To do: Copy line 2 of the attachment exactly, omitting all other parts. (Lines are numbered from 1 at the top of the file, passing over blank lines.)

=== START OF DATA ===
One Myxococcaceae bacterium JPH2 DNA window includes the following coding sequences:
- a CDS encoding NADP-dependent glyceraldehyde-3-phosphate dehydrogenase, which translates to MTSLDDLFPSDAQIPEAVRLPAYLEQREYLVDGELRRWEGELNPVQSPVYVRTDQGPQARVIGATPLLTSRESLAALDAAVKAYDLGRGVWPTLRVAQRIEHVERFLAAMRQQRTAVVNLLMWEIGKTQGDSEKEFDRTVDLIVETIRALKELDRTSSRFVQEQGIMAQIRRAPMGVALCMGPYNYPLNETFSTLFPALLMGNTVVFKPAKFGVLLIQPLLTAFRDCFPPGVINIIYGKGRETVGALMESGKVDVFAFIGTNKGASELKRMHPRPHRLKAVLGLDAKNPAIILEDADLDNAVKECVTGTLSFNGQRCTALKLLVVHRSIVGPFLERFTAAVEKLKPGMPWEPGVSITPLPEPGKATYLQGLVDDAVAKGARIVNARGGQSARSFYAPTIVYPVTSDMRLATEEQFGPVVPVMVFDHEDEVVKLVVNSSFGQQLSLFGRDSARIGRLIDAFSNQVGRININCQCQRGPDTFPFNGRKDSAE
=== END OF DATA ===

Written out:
- a CDS encoding NADP-dependent glyceraldehyde-3-phosphate dehydrogenase, which translates to MTSLDDLFPSDAQIPEAVRLPAYLEQREYLVDGELRRWEGELNPVQSPVYVRTDQGPQARVIGATPLLTSRESLAALDAAVKAYDLGRGVWPTLRVAQRIEHVERFLAAMRQQRTAVVNLLMWEIGKTQGDSEKEFDRTVDLIVETIRALKELDRTSSRFVQEQGIMAQIRRAPMGVALCMGPYNYPLNETFSTLFPALLMGNTVVFKPAKFGVLLIQPLLTAFRDCFPPGVINIIYGKGRETVGALMESGKVDVFAFIGTNKGASELKRMHPRPHRLKAVLGLDAKNPAIILEDADLDNAVKECVTGTLSFNGQRCTALKLLVVHRSIVGPFLERFTAAVEKLKPGMPWEPGVSITPLPEPGKATYLQGLVDDAVAKGARIVNARGGQSARSFYAPTIVYPVTSDMRLATEEQFGPVVPVMVFDHEDEVVKLVVNSSFGQQLSLFGRDSARIGRLIDAFSNQVGRININCQCQRGPDTFPFNGRKDSAE